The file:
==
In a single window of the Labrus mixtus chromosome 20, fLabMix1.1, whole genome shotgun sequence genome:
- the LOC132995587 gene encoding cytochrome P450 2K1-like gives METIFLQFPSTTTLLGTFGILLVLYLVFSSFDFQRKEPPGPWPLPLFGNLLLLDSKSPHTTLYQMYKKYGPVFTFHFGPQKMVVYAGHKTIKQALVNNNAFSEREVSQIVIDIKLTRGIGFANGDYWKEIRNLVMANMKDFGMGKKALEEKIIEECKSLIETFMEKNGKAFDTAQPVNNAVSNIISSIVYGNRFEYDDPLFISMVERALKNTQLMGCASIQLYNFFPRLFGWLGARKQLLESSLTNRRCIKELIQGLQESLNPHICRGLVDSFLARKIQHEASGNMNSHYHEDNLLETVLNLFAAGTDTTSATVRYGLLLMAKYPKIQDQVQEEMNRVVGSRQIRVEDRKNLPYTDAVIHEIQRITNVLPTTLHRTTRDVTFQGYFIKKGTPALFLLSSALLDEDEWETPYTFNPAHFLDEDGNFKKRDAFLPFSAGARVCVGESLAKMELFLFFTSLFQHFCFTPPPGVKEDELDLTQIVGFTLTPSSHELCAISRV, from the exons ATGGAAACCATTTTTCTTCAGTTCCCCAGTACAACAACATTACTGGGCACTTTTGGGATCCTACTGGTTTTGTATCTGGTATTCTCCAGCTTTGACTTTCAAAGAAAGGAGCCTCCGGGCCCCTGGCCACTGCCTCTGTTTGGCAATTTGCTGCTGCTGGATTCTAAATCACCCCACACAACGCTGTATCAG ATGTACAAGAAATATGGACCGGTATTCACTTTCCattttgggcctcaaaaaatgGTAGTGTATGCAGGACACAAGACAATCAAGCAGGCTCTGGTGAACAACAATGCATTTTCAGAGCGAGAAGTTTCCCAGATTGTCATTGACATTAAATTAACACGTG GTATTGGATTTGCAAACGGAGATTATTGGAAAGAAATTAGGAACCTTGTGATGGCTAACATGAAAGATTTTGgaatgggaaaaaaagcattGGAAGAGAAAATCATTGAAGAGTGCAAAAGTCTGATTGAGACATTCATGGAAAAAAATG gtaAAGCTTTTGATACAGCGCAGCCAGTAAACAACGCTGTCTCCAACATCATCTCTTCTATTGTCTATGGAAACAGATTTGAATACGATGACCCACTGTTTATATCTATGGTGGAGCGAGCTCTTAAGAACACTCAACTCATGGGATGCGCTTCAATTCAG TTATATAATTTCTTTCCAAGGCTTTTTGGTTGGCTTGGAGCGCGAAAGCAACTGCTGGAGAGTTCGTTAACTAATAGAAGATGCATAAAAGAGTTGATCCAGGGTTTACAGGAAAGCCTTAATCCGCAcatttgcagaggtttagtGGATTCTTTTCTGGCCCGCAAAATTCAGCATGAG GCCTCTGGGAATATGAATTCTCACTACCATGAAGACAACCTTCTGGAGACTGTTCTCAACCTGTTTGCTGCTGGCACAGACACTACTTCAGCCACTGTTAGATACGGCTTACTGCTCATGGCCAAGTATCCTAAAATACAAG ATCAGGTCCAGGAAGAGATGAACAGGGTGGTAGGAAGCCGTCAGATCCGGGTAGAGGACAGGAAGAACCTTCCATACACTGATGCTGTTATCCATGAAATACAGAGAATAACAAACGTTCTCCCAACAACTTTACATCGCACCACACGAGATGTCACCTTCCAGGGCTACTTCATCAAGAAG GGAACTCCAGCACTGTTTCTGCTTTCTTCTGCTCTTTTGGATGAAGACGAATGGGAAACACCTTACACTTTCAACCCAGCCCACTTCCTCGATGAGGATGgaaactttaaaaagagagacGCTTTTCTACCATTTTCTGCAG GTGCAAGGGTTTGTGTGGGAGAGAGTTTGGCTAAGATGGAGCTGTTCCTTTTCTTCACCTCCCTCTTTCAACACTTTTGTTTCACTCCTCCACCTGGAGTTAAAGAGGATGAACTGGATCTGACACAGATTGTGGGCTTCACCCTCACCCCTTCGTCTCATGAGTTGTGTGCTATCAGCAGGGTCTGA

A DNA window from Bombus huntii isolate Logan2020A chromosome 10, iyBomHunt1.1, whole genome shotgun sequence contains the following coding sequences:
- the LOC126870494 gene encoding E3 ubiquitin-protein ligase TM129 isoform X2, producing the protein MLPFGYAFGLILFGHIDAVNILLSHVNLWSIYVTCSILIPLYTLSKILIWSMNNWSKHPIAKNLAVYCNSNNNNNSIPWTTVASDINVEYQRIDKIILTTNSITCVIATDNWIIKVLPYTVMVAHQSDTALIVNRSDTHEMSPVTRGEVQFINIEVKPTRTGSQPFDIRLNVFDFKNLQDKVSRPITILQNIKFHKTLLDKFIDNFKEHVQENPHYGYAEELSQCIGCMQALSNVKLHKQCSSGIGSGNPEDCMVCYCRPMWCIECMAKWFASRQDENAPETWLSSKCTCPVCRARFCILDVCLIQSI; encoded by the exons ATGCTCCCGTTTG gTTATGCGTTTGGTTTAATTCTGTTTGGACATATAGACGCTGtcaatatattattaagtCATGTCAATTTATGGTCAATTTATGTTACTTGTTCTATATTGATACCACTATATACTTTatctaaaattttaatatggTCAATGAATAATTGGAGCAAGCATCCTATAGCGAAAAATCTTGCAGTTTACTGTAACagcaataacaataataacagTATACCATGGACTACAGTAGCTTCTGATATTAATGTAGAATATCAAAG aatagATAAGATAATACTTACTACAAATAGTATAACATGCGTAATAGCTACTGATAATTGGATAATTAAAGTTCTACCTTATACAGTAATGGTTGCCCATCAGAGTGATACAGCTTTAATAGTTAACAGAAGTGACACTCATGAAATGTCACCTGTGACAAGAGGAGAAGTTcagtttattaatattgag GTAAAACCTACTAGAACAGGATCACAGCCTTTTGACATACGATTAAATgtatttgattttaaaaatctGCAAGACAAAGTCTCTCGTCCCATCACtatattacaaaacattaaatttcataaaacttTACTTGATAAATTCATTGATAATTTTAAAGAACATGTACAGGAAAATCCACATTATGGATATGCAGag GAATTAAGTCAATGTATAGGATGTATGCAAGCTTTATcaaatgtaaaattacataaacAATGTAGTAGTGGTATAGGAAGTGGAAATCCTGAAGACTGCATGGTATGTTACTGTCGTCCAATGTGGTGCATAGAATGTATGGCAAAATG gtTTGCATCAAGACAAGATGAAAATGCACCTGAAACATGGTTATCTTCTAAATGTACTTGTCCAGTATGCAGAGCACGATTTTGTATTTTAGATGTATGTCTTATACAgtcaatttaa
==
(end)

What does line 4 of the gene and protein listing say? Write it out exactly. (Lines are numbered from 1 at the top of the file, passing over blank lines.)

- the LOC126870494 gene encoding E3 ubiquitin-protein ligase TM129 isoform X2, producing the protein MLPFGYAFGLILFGHIDAVNILLSHVNLWSIYVTCSILIPLYTLSKILIWSMNNWSKHPIAKNLAVYCNSNNNNNSIPWTTVASDINVEYQRIDKIILTTNSITCVIATDNWIIKVLPYTVMVAHQSDTALIVNRSDTHEMSPVTRGEVQFINIEVKPTRTGSQPFDIRLNVFDFKNLQDKVSRPITILQNIKFHKTLLDKFIDNFKEHVQENPHYGYAEELSQCIGCMQALSNVKLHKQCSSGIGSGNPEDCMVCYCRPMWCIECMAKWFASRQDENAPETWLSSKCTCPVCRARFCILDVCLIQSI; encoded by the exons ATGCTCCCGTTTG gTTATGCGTTTGGTTTAATTCTGTTTGGACATATAGACGCTGtcaatatattattaagtCATGTCAATTTATGGTCAATTTATGTTACTTGTTCTATATTGATACCACTATATACTTTatctaaaattttaatatggTCAATGAATAATTGGAGCAAGCATCCTATAGCGAAAAATCTTGCAGTTTACTGTAACagcaataacaataataacagTATACCATGGACTACAGTAGCTTCTGATATTAATGTAGAATATCAAAG aatagATAAGATAATACTTACTACAAATAGTATAACATGCGTAATAGCTACTGATAATTGGATAATTAAAGTTCTACCTTATACAGTAATGGTTGCCCATCAGAGTGATACAGCTTTAATAGTTAACAGAAGTGACACTCATGAAATGTCACCTGTGACAAGAGGAGAAGTTcagtttattaatattgag GTAAAACCTACTAGAACAGGATCACAGCCTTTTGACATACGATTAAATgtatttgattttaaaaatctGCAAGACAAAGTCTCTCGTCCCATCACtatattacaaaacattaaatttcataaaacttTACTTGATAAATTCATTGATAATTTTAAAGAACATGTACAGGAAAATCCACATTATGGATATGCAGag GAATTAAGTCAATGTATAGGATGTATGCAAGCTTTATcaaatgtaaaattacataaacAATGTAGTAGTGGTATAGGAAGTGGAAATCCTGAAGACTGCATGGTATGTTACTGTCGTCCAATGTGGTGCATAGAATGTATGGCAAAATG gtTTGCATCAAGACAAGATGAAAATGCACCTGAAACATGGTTATCTTCTAAATGTACTTGTCCAGTATGCAGAGCACGATTTTGTATTTTAGATGTATGTCTTATACAgtcaatttaa